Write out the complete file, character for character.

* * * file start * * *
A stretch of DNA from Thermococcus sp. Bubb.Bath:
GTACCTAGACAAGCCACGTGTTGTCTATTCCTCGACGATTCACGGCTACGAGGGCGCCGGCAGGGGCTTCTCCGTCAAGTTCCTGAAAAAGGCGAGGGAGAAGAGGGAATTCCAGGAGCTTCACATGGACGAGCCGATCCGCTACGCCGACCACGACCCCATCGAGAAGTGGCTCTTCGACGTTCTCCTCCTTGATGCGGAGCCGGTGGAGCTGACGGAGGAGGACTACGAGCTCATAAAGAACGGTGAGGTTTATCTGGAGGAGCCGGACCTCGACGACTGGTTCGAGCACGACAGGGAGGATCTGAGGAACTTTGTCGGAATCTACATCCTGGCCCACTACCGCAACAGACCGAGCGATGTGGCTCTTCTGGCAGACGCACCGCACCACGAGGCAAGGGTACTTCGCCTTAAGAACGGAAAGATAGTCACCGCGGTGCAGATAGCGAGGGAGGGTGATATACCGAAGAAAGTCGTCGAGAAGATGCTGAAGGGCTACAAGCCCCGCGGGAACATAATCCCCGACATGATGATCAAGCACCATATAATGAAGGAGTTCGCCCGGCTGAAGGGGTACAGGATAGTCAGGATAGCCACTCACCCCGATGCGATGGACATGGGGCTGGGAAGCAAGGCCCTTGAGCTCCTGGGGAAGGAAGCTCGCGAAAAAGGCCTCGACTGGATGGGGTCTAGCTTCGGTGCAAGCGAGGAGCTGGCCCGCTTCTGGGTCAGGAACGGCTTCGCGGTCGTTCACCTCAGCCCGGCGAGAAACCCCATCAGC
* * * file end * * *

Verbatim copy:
A stretch of DNA from Thermococcus sp. Bubb.Bath:
GTACCTAGACAAGCCACGTGTTGTCTATTCCTCGACGATTCACGGCTACGAGGGCGCCGGCAGGGGCTTCTCCGTCAAGTTCCTGAAAAAGGCGAGGGAGAAGAGGGAATTCCAGGAGCTTCACATGGACGAGCCGATCCGCTACGCCGACCACGACCCCATCGAGAAGTGGCTCTTCGACGTTCTCCTCCTTGATGCGGAGCCGGTGGAGCTGACGGAGGAGGACTACGAGCTCATAAAGAACGGTGAGGTTTATCTGGAGGAGCCGGACCTCGACGACTGGTTCGAGCACGACAGGGAGGATCTGAGGAACTTTGTCGGAATCTACATCCTGGCCCACTACCGCAACAGACCGAGCGATGTGGCTCTTCTGGCAGACGCACCGCACCACGAGGCAAGGGTACTTCGCCTTAAGAACGGAAAGATAGTCACCGCGGTGCAGATAGCGAGGGAGGGTGATATACCGAAGAAAGTCGTCGAGAAGATGCTGAAGGGCTACAAGCCCCGCGGGAACATAATCCCCGACATGATGATCAAGCACCATATAATGAAGGAGTTCGCCCGGCTGAAGGGGTACAGGATAGTCAGGATAGCCACTCACCCCGATGCGATGGACATGGGGCTGGGAAGCAAGGCCCTTGAGCTCCTGGGGAAGGAAGCTCGCGAAAAAGGCCTCGACTGGATGGGGTCTAGCTTCGGTGCAAGCGAGGAGCTGGCCCGCTTCTGGGTCAGGAACGGCTTCGCGGTCGTTCACCTCAGCCCGGCGAGAAACCCCATCAGC